Heidegger

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Heidegger

Postby treysuttle » Wed Dec 04, 2002 3:03 pm

Heidegger has (imo) a quite interesting view, quite radical also within the context of the history of philosophy, of human nature.

In division one section 9 and 10 of Being and Time Heidegger sets the stage for what he calls the analytic of Dasein..which basically just means the study and understanding of the kind of beings that human beings are (I am going to be skipping around between these two sections because it seems to me they have to be read in this way to get at what is being said in each one individually...actually the whole book has to be read in this).

Heidegger rejects the classical (and prevalent throughout philosophy) view that human being essence is 'rational animal'. His reason for this is because this view, according to him, would pin down human beings in terms of a property that they have..i.e. 'rational'. What is false about this is not rationality...but that rationality is something we have that defines who we are..instead Heidegger thinks of rationality as one possible way that we can be....we are not rational beings...we can act rationally
(and non-rationally also). More difficult (as is almost always the case when Heidegger starts talking 'theology') is the theological definition that he offers (he writes this in latin) that basically man transcends himself towards God, and is in that sense created in God's image...that is a deep passage, but the issue for Heidegger is that it views human nature as something self-evident...and by this he means, in my reading, that this transcendence itself is not something that is 'put into question' meaning that the structure of its possibility and the phenomenology of its realization has not been explicated. There is definitly more there, but this is all Heidegger has to say about it at this point in the text.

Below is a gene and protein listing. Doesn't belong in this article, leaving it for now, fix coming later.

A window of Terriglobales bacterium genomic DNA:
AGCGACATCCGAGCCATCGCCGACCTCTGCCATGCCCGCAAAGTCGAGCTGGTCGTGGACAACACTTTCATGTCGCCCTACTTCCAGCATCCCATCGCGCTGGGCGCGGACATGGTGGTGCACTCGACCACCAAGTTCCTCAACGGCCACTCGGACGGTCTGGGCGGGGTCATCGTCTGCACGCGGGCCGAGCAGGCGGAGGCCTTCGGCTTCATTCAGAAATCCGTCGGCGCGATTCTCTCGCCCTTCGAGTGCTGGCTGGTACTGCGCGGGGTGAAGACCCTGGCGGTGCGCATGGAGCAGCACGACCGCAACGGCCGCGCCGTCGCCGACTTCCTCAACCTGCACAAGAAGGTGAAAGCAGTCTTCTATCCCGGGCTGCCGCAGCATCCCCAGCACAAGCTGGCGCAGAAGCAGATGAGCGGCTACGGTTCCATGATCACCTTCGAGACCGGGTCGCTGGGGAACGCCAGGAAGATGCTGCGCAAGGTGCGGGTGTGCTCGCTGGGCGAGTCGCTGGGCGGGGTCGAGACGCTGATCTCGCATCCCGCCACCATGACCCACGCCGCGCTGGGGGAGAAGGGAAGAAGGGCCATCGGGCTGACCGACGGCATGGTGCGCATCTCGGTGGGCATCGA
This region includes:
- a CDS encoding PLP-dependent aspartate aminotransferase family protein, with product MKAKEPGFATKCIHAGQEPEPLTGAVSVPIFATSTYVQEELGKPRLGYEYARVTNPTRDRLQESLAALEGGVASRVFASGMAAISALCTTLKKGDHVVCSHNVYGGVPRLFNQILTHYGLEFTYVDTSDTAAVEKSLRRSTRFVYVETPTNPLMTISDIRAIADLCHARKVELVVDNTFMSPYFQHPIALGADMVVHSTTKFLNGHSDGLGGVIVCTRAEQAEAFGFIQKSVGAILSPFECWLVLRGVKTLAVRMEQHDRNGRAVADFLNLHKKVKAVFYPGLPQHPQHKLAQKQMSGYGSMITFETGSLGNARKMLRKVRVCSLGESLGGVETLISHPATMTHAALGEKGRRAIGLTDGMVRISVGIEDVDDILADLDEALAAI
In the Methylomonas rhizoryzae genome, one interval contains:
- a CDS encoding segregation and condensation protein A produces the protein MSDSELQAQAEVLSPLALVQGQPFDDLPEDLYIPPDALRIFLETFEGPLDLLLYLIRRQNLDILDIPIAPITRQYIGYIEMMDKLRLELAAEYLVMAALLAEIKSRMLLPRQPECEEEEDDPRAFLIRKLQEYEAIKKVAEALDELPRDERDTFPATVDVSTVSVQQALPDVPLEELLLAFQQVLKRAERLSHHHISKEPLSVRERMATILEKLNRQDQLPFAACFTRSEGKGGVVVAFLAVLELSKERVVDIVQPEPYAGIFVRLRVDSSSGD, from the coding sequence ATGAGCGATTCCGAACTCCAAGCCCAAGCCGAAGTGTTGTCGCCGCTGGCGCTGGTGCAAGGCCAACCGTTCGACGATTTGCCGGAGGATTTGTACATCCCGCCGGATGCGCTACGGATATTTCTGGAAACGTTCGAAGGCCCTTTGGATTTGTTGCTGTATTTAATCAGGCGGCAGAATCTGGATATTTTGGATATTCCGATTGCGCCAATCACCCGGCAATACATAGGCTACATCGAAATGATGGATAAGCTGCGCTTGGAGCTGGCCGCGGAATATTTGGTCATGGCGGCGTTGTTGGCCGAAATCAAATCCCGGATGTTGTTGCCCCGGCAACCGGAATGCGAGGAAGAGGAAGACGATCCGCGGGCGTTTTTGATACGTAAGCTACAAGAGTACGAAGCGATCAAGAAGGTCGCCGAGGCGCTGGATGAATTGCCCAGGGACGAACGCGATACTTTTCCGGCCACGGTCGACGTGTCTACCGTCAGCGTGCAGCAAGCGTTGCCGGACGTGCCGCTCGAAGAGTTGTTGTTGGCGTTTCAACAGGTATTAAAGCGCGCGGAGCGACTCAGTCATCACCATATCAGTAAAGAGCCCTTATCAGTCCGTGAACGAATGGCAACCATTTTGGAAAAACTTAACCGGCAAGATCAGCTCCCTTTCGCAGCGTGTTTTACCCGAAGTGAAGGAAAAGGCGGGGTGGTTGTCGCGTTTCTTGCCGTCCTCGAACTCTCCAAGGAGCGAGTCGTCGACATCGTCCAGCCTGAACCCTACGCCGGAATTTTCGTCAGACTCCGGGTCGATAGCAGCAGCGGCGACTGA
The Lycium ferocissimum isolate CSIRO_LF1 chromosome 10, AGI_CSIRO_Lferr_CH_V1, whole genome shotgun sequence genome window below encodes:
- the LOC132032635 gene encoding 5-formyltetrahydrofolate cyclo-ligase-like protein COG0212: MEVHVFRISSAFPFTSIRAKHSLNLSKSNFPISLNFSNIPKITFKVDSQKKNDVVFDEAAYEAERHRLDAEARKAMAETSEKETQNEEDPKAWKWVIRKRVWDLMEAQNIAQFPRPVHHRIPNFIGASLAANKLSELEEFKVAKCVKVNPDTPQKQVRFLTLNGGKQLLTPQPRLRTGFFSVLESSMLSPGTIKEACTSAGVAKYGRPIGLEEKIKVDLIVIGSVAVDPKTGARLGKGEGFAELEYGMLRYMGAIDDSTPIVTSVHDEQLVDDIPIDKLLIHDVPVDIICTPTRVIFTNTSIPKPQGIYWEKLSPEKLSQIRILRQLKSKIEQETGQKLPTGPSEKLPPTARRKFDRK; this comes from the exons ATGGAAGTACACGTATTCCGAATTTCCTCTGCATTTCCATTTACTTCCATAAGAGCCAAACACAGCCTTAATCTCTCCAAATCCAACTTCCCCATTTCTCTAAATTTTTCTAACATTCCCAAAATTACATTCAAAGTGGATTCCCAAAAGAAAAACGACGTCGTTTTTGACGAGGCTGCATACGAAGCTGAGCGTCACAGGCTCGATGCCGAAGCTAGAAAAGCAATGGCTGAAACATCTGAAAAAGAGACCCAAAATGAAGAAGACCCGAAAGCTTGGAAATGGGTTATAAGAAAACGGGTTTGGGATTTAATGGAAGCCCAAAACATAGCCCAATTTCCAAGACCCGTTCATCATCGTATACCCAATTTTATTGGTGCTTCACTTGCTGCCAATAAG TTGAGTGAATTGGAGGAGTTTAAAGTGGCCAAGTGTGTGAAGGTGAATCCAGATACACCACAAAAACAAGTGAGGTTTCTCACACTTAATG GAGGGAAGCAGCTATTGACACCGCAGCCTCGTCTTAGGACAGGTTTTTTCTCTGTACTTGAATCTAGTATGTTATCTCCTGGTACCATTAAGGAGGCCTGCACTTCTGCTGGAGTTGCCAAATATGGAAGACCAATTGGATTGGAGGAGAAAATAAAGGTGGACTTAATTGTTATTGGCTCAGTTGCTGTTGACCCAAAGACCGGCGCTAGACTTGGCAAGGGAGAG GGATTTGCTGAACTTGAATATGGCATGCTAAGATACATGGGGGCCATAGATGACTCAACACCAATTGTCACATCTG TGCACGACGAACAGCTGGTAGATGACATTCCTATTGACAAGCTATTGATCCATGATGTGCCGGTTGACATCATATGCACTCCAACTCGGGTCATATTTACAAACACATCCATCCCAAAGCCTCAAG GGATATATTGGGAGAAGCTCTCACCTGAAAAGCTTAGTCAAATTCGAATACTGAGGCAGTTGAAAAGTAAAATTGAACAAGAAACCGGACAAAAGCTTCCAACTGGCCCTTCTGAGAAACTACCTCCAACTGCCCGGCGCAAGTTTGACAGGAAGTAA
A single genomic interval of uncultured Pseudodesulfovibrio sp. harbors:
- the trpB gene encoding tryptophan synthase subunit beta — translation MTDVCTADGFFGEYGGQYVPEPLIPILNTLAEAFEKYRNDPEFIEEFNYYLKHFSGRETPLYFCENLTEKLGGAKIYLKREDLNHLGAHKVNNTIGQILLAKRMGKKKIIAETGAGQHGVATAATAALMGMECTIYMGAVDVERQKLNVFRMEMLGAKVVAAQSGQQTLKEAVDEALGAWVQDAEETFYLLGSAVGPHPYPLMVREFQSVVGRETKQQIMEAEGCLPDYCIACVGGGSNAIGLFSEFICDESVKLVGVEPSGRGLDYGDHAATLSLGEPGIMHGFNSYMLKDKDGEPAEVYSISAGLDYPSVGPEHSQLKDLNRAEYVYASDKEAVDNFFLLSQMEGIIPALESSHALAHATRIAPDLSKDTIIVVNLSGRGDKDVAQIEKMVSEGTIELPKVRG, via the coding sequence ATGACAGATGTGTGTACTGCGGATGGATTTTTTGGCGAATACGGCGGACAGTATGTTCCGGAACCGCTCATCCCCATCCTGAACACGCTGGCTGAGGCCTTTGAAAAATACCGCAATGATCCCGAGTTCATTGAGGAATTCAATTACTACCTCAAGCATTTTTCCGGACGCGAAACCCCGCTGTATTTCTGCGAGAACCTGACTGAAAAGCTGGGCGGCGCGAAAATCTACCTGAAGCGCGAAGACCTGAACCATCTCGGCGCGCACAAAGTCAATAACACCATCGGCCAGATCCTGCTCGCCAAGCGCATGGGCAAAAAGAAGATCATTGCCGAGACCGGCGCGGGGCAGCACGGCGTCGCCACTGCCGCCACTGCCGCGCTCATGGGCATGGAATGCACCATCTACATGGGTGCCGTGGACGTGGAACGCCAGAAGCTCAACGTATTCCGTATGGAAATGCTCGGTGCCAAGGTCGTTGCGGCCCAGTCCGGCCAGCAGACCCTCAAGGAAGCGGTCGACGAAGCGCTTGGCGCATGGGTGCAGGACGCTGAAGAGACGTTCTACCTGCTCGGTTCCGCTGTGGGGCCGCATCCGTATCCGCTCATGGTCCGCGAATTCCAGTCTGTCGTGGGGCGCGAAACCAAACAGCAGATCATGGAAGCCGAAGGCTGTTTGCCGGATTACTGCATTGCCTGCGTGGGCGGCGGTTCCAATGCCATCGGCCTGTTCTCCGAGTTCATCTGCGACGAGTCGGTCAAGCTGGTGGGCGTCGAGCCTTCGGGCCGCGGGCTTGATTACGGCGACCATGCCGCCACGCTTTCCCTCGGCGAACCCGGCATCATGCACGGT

On the other hand, Heidegger says that the essence of Dasein "lies in its "to be"" which means he is going to characterize human being dynamically...more along the lines of a 'process metaphysic' as opposed to a 'substance metaphysic'. Unlike "things" when we talk about the nature of human being, Heidegger says we are not talking about its "what" but about its Being...that is somewhat esoteric unless one keeps in mind the passage "they (referring to properties that we might attribute to the essence of Dasein) are in each case possible ways for it to be, and no more than that" and importantly "In each case Dasein is its possibility, and it 'has' this possibility, but not just as a property as something present-at-hand would". To come to terms with the being of human nature is to come to terms with those conditions, or in Heidegger's terms the 'structure' that makes possible the kind of possibility that we are. This turns out to be an inquiry into temporality way later on in the book.